By Hanneke Weitering – space.com
Crisscrossed grooves and chains of small craters cover the Martian moon Phobos. Astronomers have disagreed about what caused this strange-looking landscape for decades, but new research may help settle the debate.
Phobos, the largest and closest of Mars’ two moons, is more like a gravitationally bound pile of rubble than a solid, spherical satellite like Earth’s moon. New simulations show that some of the grooves likely came from impactors like asteroids and comets striking the moon, knocking bits and pieces of its surface into space before they landed back onto the surface.
“All this dirt is kicked up, and it falls nearby very ballistically, creating dimples in the surface,” said Michael Nayak, co-author of the new study and graduate student at the University of California, Santa Cruz. “Imagine a golf ball rolling along the sand and it suddenly bounces, leaving a dimple here and a dimple there until at some point it just peters out.” This is how crater chains appeared on Phobos, the study suggests. [The Grooves of Phobos in Pictures]
First Phobos photos spark debate
NASA’s Viking orbiters first photographed the grooves on Phobos in the 1970s. Since then, astronomers have widely believed that the long, parallel lines seen on the satellite’s surface are “stretch marks” caused by tidal stress from Mars’ gravity,
But later images, from NASA’s Mars Global Surveyor and the European Space Agency’s Mars Express revealed another set of grooves on Phobos that didn’t fit the profile for tide-induced marks. The newfound grooves were smaller and superficial, and they didn’t line up with the moon’s main tidal grooves.
“More detailed imagery started uncovering a second family of grooves, and it turns out that they don’t match the tidal patterns at all,” said Nayak. Astronomers needed another explanation, he said.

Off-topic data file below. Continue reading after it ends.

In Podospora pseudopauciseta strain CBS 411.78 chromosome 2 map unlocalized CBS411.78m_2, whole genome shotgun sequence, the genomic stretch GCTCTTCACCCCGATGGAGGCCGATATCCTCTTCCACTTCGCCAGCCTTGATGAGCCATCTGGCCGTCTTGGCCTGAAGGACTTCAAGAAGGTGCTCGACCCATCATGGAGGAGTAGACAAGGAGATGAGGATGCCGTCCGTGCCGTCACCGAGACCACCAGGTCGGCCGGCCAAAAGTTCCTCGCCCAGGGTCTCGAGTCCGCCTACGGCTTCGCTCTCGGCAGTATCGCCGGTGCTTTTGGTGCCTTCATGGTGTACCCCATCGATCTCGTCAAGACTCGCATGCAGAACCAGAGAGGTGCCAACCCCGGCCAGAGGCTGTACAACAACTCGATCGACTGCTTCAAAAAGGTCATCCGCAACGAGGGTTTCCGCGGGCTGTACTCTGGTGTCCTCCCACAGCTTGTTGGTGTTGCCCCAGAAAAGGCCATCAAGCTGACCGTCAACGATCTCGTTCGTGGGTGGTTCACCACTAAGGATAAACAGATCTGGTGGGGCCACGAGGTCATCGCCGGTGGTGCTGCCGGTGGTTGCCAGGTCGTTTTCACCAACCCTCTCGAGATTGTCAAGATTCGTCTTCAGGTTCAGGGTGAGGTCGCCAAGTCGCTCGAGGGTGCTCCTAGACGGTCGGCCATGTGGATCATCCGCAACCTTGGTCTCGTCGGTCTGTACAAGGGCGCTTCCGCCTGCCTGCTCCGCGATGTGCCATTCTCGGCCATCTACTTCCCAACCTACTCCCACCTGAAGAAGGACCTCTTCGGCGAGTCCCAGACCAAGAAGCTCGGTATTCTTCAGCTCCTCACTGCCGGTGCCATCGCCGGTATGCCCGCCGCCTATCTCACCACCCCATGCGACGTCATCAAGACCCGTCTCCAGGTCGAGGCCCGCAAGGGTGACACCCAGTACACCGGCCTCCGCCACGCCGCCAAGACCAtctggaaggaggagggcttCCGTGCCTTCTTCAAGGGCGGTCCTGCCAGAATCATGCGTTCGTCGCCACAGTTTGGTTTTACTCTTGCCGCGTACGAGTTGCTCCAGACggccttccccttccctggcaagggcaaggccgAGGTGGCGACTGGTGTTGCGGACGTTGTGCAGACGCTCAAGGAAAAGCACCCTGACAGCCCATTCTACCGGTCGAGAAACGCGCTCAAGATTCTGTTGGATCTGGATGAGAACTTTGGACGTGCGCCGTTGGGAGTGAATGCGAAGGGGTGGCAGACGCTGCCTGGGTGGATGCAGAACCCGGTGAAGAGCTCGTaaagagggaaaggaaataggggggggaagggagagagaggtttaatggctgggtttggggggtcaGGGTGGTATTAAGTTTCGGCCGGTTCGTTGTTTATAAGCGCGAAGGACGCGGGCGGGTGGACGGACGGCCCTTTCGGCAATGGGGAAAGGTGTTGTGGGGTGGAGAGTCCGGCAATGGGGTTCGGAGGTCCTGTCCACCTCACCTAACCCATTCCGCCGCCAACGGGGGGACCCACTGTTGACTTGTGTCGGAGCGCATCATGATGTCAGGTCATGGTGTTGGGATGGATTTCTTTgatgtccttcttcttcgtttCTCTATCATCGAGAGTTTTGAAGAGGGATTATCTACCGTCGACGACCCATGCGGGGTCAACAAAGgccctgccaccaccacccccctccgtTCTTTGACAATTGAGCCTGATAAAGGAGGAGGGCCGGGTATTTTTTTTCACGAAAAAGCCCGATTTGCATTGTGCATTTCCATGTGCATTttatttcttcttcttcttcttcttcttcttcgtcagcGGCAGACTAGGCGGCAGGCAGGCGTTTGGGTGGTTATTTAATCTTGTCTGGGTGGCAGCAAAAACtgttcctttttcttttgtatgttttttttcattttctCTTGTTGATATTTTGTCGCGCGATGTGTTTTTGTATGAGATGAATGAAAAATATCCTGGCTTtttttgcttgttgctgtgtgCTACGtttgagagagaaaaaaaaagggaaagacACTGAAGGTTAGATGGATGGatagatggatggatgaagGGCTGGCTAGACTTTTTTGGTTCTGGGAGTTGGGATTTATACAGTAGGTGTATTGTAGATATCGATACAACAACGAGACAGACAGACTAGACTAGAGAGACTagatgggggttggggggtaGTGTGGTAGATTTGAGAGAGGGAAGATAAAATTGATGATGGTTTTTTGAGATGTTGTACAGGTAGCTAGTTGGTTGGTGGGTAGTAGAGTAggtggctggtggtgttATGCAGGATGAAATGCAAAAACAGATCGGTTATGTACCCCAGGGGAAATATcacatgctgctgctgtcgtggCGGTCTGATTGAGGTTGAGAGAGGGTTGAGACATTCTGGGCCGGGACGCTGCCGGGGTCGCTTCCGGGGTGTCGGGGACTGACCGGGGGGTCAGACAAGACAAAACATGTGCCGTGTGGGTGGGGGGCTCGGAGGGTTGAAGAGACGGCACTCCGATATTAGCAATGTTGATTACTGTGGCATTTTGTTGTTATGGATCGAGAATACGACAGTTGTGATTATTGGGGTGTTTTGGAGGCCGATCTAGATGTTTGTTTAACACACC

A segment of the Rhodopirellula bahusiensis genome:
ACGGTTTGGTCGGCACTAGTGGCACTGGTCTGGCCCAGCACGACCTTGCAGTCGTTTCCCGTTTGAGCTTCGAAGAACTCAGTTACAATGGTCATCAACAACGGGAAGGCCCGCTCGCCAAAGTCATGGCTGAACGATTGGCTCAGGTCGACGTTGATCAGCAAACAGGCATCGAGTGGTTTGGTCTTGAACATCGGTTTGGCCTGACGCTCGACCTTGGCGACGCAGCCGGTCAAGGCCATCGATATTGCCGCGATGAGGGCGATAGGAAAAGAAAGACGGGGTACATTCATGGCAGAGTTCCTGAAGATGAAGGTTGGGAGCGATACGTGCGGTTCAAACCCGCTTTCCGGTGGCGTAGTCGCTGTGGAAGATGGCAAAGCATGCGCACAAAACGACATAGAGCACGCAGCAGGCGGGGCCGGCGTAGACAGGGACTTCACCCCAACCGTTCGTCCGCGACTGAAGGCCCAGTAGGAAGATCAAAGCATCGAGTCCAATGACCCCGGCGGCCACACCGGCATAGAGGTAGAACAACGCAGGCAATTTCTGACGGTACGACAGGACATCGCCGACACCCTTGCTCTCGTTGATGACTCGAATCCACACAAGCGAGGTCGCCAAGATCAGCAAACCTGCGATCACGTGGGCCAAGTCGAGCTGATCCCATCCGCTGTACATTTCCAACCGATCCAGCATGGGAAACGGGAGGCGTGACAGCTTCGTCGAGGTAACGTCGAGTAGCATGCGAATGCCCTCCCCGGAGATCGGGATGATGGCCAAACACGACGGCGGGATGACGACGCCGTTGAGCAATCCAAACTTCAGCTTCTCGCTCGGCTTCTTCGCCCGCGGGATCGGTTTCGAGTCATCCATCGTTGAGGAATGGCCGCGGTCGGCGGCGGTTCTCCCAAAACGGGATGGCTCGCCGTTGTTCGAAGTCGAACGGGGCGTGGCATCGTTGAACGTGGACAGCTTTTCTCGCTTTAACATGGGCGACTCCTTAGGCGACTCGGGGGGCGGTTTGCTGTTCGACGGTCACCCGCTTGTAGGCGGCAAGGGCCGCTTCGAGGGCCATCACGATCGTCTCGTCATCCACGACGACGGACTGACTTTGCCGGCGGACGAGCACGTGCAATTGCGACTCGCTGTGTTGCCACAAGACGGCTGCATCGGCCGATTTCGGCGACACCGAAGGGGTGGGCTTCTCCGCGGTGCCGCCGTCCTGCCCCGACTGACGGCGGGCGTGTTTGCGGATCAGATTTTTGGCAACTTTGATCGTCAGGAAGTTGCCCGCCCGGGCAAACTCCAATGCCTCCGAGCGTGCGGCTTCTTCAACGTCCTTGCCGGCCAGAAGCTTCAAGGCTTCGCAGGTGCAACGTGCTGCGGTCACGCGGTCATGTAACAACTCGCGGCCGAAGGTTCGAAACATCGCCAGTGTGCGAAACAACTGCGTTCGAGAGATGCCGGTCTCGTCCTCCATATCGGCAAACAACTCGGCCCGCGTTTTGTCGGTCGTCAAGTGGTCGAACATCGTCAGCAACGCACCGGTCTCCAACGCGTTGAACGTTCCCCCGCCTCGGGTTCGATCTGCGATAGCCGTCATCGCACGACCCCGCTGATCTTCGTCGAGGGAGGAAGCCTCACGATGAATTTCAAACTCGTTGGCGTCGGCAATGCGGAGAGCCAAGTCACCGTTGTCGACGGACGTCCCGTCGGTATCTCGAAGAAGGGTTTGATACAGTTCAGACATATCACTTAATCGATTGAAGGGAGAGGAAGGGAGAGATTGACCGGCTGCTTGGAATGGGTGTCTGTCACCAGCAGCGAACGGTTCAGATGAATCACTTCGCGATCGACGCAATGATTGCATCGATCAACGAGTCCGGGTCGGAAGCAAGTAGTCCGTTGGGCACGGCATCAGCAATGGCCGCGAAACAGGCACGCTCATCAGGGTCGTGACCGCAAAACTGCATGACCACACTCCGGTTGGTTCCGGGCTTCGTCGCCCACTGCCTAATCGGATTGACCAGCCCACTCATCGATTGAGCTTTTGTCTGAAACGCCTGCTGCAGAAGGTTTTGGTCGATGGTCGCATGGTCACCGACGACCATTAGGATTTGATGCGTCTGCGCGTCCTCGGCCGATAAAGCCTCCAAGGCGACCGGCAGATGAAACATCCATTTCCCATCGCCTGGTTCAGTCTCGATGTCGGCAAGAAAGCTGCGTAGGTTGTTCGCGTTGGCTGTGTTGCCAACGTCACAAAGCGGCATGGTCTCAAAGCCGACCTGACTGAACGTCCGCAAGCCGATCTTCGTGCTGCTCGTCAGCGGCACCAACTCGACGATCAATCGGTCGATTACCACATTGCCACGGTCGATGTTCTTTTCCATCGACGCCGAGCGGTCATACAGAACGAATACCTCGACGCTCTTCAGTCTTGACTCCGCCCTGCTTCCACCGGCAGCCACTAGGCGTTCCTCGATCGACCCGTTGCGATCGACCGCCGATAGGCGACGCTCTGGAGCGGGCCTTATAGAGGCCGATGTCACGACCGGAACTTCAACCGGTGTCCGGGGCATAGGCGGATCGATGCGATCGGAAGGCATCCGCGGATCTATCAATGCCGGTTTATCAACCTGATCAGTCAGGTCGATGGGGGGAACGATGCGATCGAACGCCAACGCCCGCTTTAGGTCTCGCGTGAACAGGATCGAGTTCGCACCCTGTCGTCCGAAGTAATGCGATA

Simulating impact craters
Nayak as his colleague Erik Asphaug, a planetary scientist at Arizona State University and professor emeritus at UC Santa Cruz, used numerical simulations to determine where these so-called “anomalous grooves” came from. To do this, the researchers simulated collisions on the moon that were responsible for existing craters. Then they modeled the ejecta, or dirt and rocks that are catapulted into space after a collision.
The astronomers’ research suggests that these unexplained lines on Phobos resulted from things in space, called impactors, hitting the satellite and knocking some of its rubble into short-lived orbits.
“Because the gravity on Phobos is so low, ejecta starts escaping the surface,” said Nayak. But this material can’t escape Mars’ gravity, becoming “almost like a new Martian satellite,” Nayak explained. “It doesn’t stray far from Phobos, and it falls back down” after a period of weeks, days — even hours, he said.
“If we model that ejecta, it comes back and hits in this very definitive pattern,” Nayak said.
The researchers modeled several craters on Phobos and found that the models were accurate for many chains of craters, but not all of them. That was expected, though, because, the researchers said, they already suspected that there could be multiple reasons for the existence of these grooves.
—Read more here: http://www.space.com/33895-phobos-grooves-mars-mystery-solved.html